What’s in a changing name?

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    The author’s grandparents Lily/Leah and Sidney/Shachne Velve/Ze’ev Sloan (Shlomovsky)

    by Richard (Saevitzon) Shavei-Tzion

    I must admit that I was not giving my full attention to the Ketuba reading while attending a wedding a little while ago. 

    After all, just how many times can one listen mindfully to the Aramaic formula for “…necessities of life and conjugal needs, according to the universal custom”? However my stupor was disturbed when out of the left field of my brain I heard the bride’s name, “Daughter bat Father hamechuneh (known as) ‘Ritchie!’” Yep, there it was, the father of the bride’s nickname penned on this significant family document for posterity.

    It fascinates me how time and again, people’s names bend and change as they pass through life. 

    The Midrash Tanchuma on Parashat Vayekel states, “A man is known by three names: The name by which his mother and father call him, the name by which others call him…” My two grandfathers are cases in point. 

    My father called himself Abba ben Moshe. Yet his father appears as Yechiel Moshe ben Abba Yisrael on his Ketuba. But hold on, Yechiel Moshe’s father’s name as per his tombstone was Abba Meir! Whether ‘Yisrael’ was meant to designated his rank in Jewish hierarchy or not, Meir had disappeared by the time his son got married. We called that same grandfather, Grandpa Morris.

    My maternal grandfather was married as Shachneh Velve ben Tzvi Lipman but on his daughter’s Ketuba he appears as Shachneh Ze’ev. It is telling that the ‘Velve’ document is dated 1927, preceding the establishment of the State of Israel, while Ze’ev appears in 1953. Surprisingly the name ‘Wolf’ does not feature on any document. By the time he died, both Velve and Ze’ev had disappeared and my great-grandfather’s name had morphed from Tzvi Lipman to Yehuda Leib Halevi! We knew that grandfather as Grandpa Sidney.

    The above quoted Midrash continues
    “…and the name he earns for himself. The most important name is the one he earns for himself.” Having a good name, a synonym for integrity, was such an elemental feature of my father’s life that on his tombstone we inscribed that famous statement from Ecclesiastics, “A good name is better than good oil”.  That is the name which my father earned for himself.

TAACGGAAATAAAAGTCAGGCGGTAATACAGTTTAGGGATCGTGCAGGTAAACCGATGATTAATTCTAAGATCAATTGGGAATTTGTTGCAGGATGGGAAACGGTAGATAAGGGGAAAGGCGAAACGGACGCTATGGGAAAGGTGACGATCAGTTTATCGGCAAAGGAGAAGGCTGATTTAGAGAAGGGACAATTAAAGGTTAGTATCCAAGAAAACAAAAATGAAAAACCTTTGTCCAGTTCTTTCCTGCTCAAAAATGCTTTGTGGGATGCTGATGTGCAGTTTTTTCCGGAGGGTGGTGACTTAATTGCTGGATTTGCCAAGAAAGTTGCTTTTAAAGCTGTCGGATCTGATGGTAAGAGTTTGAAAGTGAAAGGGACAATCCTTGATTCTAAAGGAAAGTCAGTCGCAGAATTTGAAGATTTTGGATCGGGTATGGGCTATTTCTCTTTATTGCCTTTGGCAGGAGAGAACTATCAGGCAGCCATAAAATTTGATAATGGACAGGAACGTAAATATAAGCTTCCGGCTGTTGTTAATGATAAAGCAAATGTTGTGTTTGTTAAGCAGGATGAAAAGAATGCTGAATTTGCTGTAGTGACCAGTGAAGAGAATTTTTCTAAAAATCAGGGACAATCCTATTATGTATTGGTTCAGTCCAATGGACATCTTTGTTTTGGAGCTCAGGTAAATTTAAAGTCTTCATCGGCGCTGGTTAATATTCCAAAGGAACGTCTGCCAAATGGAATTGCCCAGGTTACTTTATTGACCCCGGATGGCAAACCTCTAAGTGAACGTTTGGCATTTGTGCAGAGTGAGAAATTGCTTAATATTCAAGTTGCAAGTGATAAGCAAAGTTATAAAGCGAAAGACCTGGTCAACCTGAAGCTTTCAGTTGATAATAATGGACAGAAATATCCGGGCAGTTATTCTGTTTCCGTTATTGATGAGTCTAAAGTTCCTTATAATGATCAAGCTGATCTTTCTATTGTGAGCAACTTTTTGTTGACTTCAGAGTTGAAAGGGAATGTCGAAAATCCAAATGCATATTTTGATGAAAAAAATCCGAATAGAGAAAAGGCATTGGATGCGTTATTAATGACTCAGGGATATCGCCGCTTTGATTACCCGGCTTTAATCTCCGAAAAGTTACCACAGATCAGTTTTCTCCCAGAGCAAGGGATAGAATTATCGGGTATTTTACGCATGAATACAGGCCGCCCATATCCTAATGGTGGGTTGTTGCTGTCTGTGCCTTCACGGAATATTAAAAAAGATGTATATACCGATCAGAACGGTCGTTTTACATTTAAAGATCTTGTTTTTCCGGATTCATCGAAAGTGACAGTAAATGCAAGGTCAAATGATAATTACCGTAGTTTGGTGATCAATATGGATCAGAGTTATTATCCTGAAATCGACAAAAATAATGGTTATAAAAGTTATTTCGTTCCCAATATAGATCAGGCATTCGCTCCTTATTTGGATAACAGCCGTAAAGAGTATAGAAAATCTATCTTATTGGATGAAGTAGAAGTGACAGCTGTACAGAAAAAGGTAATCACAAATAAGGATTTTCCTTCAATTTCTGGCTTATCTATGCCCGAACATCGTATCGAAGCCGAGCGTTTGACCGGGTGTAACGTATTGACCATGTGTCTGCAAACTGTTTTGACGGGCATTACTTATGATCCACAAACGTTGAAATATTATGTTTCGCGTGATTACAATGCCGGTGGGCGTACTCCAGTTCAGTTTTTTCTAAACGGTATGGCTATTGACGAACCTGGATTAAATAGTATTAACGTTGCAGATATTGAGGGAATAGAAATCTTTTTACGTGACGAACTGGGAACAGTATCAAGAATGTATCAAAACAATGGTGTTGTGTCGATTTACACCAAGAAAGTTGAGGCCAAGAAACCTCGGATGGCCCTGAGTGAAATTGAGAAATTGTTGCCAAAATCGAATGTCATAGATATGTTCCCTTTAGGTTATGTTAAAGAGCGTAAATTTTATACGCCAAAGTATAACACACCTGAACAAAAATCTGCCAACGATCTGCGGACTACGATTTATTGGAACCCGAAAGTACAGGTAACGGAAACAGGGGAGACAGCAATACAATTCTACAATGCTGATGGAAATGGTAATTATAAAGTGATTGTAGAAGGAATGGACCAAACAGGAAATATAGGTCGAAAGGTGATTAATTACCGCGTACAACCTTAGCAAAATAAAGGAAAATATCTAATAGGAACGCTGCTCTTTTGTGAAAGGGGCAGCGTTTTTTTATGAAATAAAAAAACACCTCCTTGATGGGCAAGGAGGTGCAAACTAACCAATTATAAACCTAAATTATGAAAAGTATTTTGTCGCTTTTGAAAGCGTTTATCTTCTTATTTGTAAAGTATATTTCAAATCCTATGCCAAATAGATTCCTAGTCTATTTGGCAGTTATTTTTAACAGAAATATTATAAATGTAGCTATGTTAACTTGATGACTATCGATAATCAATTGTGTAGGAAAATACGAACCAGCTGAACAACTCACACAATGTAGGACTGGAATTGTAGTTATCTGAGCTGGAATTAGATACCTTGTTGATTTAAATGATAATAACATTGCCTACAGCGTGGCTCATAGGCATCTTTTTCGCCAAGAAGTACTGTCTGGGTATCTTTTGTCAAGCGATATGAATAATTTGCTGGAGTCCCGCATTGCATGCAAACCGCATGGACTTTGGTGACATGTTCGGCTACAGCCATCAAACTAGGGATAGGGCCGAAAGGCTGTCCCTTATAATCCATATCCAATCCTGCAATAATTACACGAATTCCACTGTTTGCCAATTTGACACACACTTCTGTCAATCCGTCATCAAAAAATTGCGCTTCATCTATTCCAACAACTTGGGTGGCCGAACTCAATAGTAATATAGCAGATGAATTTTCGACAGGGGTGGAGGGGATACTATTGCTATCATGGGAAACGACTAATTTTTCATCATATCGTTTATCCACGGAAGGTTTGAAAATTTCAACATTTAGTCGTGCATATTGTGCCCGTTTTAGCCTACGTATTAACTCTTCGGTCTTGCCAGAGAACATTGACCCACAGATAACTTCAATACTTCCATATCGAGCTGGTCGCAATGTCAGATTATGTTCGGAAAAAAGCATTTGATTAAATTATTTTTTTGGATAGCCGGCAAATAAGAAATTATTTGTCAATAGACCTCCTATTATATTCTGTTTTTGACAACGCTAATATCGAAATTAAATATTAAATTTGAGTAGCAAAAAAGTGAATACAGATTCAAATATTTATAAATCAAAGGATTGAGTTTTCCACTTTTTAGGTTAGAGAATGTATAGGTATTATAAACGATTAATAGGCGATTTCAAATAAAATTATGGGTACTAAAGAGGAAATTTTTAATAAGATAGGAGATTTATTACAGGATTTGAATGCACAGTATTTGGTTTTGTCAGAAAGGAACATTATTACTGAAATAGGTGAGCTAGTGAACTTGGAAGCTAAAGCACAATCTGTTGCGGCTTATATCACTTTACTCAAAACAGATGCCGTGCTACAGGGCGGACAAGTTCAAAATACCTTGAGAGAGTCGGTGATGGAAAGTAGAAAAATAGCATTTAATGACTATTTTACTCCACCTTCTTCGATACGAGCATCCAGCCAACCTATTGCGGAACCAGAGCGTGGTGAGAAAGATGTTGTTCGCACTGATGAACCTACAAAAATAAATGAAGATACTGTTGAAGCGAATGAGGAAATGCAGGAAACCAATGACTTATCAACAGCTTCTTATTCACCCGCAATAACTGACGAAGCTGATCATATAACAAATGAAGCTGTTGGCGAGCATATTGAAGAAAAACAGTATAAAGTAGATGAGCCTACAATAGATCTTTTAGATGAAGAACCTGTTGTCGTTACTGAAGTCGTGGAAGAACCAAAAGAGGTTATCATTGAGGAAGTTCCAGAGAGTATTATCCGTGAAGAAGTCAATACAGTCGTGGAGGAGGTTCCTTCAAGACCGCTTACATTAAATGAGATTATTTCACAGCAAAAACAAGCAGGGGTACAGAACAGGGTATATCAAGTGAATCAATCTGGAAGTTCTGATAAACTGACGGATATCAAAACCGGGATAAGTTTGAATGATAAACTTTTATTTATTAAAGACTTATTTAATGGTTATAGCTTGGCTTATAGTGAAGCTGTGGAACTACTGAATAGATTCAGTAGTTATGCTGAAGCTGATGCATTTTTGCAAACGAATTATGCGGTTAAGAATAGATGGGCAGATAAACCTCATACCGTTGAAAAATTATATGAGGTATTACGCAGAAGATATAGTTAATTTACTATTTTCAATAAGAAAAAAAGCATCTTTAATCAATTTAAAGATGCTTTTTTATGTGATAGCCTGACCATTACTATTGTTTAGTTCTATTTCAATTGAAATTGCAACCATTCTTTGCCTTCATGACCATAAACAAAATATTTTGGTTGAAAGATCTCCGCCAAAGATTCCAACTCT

So why does all this name changing occur? While there are records of censuses in the prominent empires of the ancient world, until recently, written records of ordinary people were sketchy if not non-existent. 

    In some cultures names are so complex, how could they possibly be remembered?  International cricketer Gampalage Shehan Naveendra De Fonseka Gunawarna Jayasuriya is a typical Sri Lankan name which may include the name of an ancestral village, rank in the village hierarchy, ancestors’ profession and more.

    The Torah expends hundreds of lines listing male lineage. Yet of the approximately two million souls who left Egypt we know the names of just a few dozen. God changed our founding parents’ names and Moses’ father-in-law had seven different ones according to Midrash. Until the modern age the record of almost everyone who was not rich or famous, lived and died with their descendants. And not so long ago, most people did not even know their grandparents in their adult life. So their names disappeared or were remembered vaguely. Have we not all told family stories and then heard those same tales told by our siblings or cousins with a twist on our version? Meticulous digital recording of human identity, from name through blood-type to DNA, is a modern development. 

    Then there is the phenomenon of the wandering Jew. As our forefathers and mothers traversed continents and culture through the millennia, they chose or were forced to adapt to local custom and mold their identities, down to their names. (It is a testament to the power of tradition that they continued to give their children Jewish names throughout the dispersion.) My great-grandparents and grandparents were born in Europe and immigrated to Cape Town, South Africa. In their cases, Yiddish was dropped in favor of English. Siblings of my two grandfathers included Harry, Phillip and Louis, names of Western European kings rather than Latvian and Byelorussian locals. Our parents were born in Cape Town and made Aliya. Hence the mingling and morphing of Yiddish, European, English and Israeli titles. My father was known to his children as Albert and to his grandchildren as Sabba Abba. Our grandchildren will wonder how their Savta Cheryl whose Hebrew teacher re-named her Tziona was born as Chesnah. 

    Our kids and grandchildren have only Hebrew names. (I remember our parents’ consternation having descendants named Mor, Bar, Hen and the like.) Hoping that our offspring will never leave this cherished land, perhaps their given names will travel with them down the length of their lives. 

    As for family names, you will note from mine that therein lies another story. I would guess that you have one too.

    The author was born in Cape Town and lives in Jerusalem

    To read the June issue of the Chronicle online, click here
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